Welcome to Scotland. I graze in the middle of Estes Park, Colorado which is over 8000 feet in the air, with the beauty of the Rocky Mountains in the shadows behind the area holding the competition for the pipes and drums. This is a story of me feeling home sick while I enjoy music, culture, food and meeting people who got extremely excited at hearing the most authentic Scottish accent I could acquire for that day…
What was the event?
What: Scottish and Irish Highland Festival
Where: Estes Park (2 hours from Denver) Colorado
When: 7th of September
Let the story begin…
“OH MY DAYS…YOUR ACTUALLY SCOTTISH…” Well, funnily enough – yes I am. I am Scottish, lived in Scotland, born Scottish and speak English in a Scottish accent. The more people I spoke to I realized I was the only person from Scotland at the event but let me explain what this beautiful event was.
43 years ago Dr James Durward had a vision with other business leaders to create something that would bring some economic impact to the extremely small town. I sit holding on to a buggy will James shows me around like I’m a celeb. He was a dentist in Estes Park. Estes Park has a population of just short of 7,000 and now 43 years from starting James has brought at established event that over 75,000 descending on the town in the space of 3 days – that’s a 1000% increase. Everything is increased in preparation. The aim was to allow people the opportunity to share there Scottish heritage and celebrate the culture of there grandparents, great grandparents and so on. This became something that over the years has grown into people coming from all over America to “find there clan”, enjoy pipe band music and celebrate Scottish culture to name just a few reasons.
James vision was inspirational. He told me some brilliant stories – that I’ll write in the book. I was quite inspired as we spoke about the vision he had all coming from his family roots. He spoke about the 80 clans now attracted to the event, the Scottish weapon displays, the British isle dogs…but one of the main things I got from him – was the commitment he had to the festival. I also met his family. We sat chatting about there father, grandfather and greatfathers commitment and how he is the one who se ideas had created this. Now I get dropped off 1 hour and 30 minutes later – it was brilliant.
The park is now filled with marquees, Highland Games, pipe bands, a flyover, thousands pouring through the gates – and even better everyone is wearing there clans tartan. Everyone had a kilt on except the actual Scottish guy – me. I couldn’t really ask “oh where you from” because I would be there all day. But it was special at what had been created. Just a reminder – I was in the middle of absolutely no where – watching people celebrate my and our culture. I was invited onto the stage by John and there I was now up with the VIPS. Honoured. The MC asked “who are you – if your up here I need to announce you (TO 20,000 PEOPLE)” Ha ha ha…hilarious.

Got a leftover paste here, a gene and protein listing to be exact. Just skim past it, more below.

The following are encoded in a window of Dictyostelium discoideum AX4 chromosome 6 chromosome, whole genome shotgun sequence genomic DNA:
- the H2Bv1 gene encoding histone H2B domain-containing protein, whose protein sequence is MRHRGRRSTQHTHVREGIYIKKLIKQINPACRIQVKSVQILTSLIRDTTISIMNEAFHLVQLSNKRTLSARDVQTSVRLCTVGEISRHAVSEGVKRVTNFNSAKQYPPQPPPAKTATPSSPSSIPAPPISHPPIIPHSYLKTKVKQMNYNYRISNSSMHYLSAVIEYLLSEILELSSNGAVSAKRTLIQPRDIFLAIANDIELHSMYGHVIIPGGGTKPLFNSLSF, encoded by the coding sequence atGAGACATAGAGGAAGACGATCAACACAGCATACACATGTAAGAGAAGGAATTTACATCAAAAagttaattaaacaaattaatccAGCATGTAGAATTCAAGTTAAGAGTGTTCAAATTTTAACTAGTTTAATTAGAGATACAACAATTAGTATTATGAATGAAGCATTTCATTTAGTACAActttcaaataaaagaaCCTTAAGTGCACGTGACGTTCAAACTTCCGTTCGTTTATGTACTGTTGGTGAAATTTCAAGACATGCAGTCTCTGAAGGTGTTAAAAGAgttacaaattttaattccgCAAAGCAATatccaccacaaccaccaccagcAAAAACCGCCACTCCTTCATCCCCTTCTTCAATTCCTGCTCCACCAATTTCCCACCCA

I was absolutely in my element seeing Highland Games, watching pipe bands, checking out the clans and food (well American food but pretending to be Scottish). This was home. Walking about I could see one amazing thing. Community. Everyone knew everyone. Everyone was friends and I was welcomed with opening arms. I meet the Hayes and the Camerons. I literally felt like one of them. I was being hugged and thanked for coming. I was driven around the site by an Irish Leprechaun (Yes – you read that right). Hearing the stories of The everyone’s attachment to the festival was really refreshing.
Someone asked me – this doesn’t offend you does it seeing everyone celebrating something they don’t actually know. I said no one the opposite. I mean except for the fact it looked like Outlander and Braveheart have had a baby and it’s created a festival. It’s actually encouraging to see people want to engage with the Scottish culture. Also this is an untapped market of people wanting to learn about Scotland and go to Scotland. This isn’t about culture it’s also about growing tourism from the middle of Colorado. There was a chance to win a trip for 2 to Scotland or Ireland – sadly I didn’t win.
They are proud to be linked to Scotland. They spend money to celebrate and demonstrate their heritage. This is a passion but also of who they are. Without this festival it would have never been possible to understand the impact Scotland has had on so many people. So thank you John and family for allowing this event to grow in a way that celebrates a culture so dear to me and millions more.
One thing to take away…
People who live in Scotland could learn a thing or two from this type of event. It’s about appreciating our culture more and realising the impact our culture has on millions around the globe.